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Performance review

B:LB:L Registered User regular
edited March 2008 in Help / Advice Forum
Background: I work at a tech-related job on salary, and have worked at this job for over a year now. I got this job because I busted my ass off in an entry-level position, and I continue to bust my ass off, staying overtime without extra pay (salary) almost every day, and I come in on Saturday as well when it's needed of me.


A week ago I made a judgement call under pressure from my boss on a project, to get it completed due to the looming deadline. I was told by my boss later that the PH was not happy with this, and that he wanted to work with me to improve the process for these projects. Three days ago on Friday, the PH calls me into a meeting, along with my boss.

They blindsided me with a "performance improvement plan" that they want me to sign (this is with no HR present in the meeting, mind you), developed by BOTH the PH and my boss.

For those who want to cut it short, the document basically accuses me of negligence and incompetence, and a signature on it is for admission of guilt. I'll be put in a "probationary" period of 30 days in which I need to be perfect 100% on my work in a "quality manner" or else I can be terminated.


I think that's bullshit. Longer explaination follows below, but feel free to skip to the end because it's mostly ranting with explanations for this document and its accusations:

This performance improvement plan that they want me to sign sounds more like a confession of guilt, because it accuses me of many things that I either haven't done or felt that I violated.

Communication - I agree that I have communication issues at times, because I find it hard to talk to the boss. Whenever a coworker asks a question, my boss apologizes for not making things clear. When I ask a question, my boss sighs and rolls their eyes like I'm an annoyance, and doesn't really give me the info I need to complete my tasks or tells me to find it myself. I feel like there's a double standard here just because I report directly to them. I'm also accused of talking to people outside of the company for advice, which I have never done. These accusations and my treatment makes it tough for me to communicate with the boss.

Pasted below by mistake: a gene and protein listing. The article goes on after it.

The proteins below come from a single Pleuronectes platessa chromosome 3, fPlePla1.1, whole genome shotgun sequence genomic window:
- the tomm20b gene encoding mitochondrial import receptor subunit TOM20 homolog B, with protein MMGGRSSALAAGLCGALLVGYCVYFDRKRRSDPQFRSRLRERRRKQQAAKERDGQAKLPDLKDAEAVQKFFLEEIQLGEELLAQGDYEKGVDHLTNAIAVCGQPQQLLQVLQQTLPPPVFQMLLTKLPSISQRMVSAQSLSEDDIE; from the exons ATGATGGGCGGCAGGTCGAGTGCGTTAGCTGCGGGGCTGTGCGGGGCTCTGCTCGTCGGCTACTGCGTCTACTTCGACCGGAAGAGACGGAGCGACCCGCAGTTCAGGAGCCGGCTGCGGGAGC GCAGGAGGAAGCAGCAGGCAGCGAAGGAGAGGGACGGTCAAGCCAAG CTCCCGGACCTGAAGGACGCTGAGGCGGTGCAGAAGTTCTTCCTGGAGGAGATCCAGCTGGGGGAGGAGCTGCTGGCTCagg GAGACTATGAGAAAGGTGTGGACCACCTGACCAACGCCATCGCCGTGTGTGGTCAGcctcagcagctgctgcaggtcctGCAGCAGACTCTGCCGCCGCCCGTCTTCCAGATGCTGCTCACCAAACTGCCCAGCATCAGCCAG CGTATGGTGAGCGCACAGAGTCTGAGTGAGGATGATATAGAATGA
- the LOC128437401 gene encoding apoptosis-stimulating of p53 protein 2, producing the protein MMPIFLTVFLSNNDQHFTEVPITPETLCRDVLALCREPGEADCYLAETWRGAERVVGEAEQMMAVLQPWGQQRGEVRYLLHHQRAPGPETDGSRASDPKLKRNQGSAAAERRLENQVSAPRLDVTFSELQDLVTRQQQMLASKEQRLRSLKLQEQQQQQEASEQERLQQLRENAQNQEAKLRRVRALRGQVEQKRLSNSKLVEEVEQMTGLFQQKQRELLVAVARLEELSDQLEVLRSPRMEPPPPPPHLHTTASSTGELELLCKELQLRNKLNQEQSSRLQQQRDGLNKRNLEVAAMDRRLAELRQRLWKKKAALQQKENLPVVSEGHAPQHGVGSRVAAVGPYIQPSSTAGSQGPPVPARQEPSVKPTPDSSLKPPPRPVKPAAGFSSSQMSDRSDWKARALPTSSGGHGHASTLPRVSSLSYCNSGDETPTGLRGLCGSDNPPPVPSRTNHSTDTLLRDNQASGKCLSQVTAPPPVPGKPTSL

Attendance - I do arrive late often, but at most by 15-20 minutes, tops. It's a flexible hour job, though, and I ALWAYS stay very late so I more than make up for lost time. I'm accused of suffering the same traffic everyone else does...but everyone else takes a different freeway which is less crowded. On the very first workday of the year, I was immediately brought into the office by my boss, told to close the door, and was chastised for being late, and judged immediately with the statement that I have no excuse. That day, I woke up extra early and got ready extra early because I wanted to start the new year off right at work. I left home early...and I got there late. A tree fell on the freeway so traffic trickled onto the local streets which I took to circumvent this, and that local street had road construction that closed off all but one lane. I could not communicate this to my boss in the face of that accusation. I'm thinking that if my boss wants me to get in at 9am, I'll be out of the office at 6pm, sharp.

Work - I have been very careful with my work, only making few mistakes here and there, only because of changes in the process, late-at-night work and other similar cases. I do not consistently screw up, and my track record is pretty clean. I'm accused here of making judgement calls when I had no authority to do so, but that has only happened once due to a mistaken analysis of the situation.

Analysis - I'm expected to analyze and improve processes on everything related to a project...but I'm not a manager.

Proactivity - I have always sought out ways I can improve, ways I can help out with projects, and ways I can help out others in my company. One of the reasons I was promoted was because I was proactive. The accusation here is that I wait until the last minute to request certain materials. I have been keeping up with my projects, outside of one or two slip-ups due to oversight by multiple parties.


I'm expected to sign this and turn it in tomorrow. I'm wondering what my options are, because I love my job and I don't want to sign something that I might not have to, especially if it's worded in a way to accuse me of several things that I don't think I violated.